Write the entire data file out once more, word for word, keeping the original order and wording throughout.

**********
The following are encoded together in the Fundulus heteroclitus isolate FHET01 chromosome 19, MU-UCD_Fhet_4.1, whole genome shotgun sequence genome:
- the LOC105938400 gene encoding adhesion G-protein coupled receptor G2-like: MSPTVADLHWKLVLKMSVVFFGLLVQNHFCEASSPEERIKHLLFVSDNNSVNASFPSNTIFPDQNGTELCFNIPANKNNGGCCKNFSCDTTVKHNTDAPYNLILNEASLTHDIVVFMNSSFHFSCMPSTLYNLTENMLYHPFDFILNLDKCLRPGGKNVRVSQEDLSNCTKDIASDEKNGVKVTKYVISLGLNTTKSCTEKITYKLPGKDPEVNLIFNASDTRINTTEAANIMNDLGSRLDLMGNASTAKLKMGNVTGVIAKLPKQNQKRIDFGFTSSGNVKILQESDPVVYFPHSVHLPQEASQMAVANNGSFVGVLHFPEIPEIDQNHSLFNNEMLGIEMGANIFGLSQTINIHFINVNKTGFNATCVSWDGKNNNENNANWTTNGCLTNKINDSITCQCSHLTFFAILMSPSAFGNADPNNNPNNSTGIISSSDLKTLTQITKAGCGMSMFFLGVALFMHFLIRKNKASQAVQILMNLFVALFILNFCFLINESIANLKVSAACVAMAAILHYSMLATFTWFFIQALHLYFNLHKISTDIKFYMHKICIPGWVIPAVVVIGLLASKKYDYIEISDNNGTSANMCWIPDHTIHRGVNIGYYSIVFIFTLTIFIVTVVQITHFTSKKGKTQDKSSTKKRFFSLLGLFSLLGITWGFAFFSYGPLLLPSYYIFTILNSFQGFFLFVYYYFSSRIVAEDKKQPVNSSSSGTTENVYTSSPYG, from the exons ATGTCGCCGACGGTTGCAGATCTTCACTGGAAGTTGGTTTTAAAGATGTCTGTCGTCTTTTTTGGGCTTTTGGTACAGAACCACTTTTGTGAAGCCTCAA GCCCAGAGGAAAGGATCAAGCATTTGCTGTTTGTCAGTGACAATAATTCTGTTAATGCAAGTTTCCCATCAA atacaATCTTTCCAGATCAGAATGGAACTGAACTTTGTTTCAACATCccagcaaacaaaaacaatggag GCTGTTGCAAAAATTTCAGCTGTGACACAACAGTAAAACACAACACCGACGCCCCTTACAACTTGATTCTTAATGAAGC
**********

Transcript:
The following are encoded together in the Fundulus heteroclitus isolate FHET01 chromosome 19, MU-UCD_Fhet_4.1, whole genome shotgun sequence genome:
- the LOC105938400 gene encoding adhesion G-protein coupled receptor G2-like: MSPTVADLHWKLVLKMSVVFFGLLVQNHFCEASSPEERIKHLLFVSDNNSVNASFPSNTIFPDQNGTELCFNIPANKNNGGCCKNFSCDTTVKHNTDAPYNLILNEASLTHDIVVFMNSSFHFSCMPSTLYNLTENMLYHPFDFILNLDKCLRPGGKNVRVSQEDLSNCTKDIASDEKNGVKVTKYVISLGLNTTKSCTEKITYKLPGKDPEVNLIFNASDTRINTTEAANIMNDLGSRLDLMGNASTAKLKMGNVTGVIAKLPKQNQKRIDFGFTSSGNVKILQESDPVVYFPHSVHLPQEASQMAVANNGSFVGVLHFPEIPEIDQNHSLFNNEMLGIEMGANIFGLSQTINIHFINVNKTGFNATCVSWDGKNNNENNANWTTNGCLTNKINDSITCQCSHLTFFAILMSPSAFGNADPNNNPNNSTGIISSSDLKTLTQITKAGCGMSMFFLGVALFMHFLIRKNKASQAVQILMNLFVALFILNFCFLINESIANLKVSAACVAMAAILHYSMLATFTWFFIQALHLYFNLHKISTDIKFYMHKICIPGWVIPAVVVIGLLASKKYDYIEISDNNGTSANMCWIPDHTIHRGVNIGYYSIVFIFTLTIFIVTVVQITHFTSKKGKTQDKSSTKKRFFSLLGLFSLLGITWGFAFFSYGPLLLPSYYIFTILNSFQGFFLFVYYYFSSRIVAEDKKQPVNSSSSGTTENVYTSSPYG, from the exons ATGTCGCCGACGGTTGCAGATCTTCACTGGAAGTTGGTTTTAAAGATGTCTGTCGTCTTTTTTGGGCTTTTGGTACAGAACCACTTTTGTGAAGCCTCAA GCCCAGAGGAAAGGATCAAGCATTTGCTGTTTGTCAGTGACAATAATTCTGTTAATGCAAGTTTCCCATCAA atacaATCTTTCCAGATCAGAATGGAACTGAACTTTGTTTCAACATCccagcaaacaaaaacaatggag GCTGTTGCAAAAATTTCAGCTGTGACACAACAGTAAAACACAACACCGACGCCCCTTACAACTTGATTCTTAATGAAGC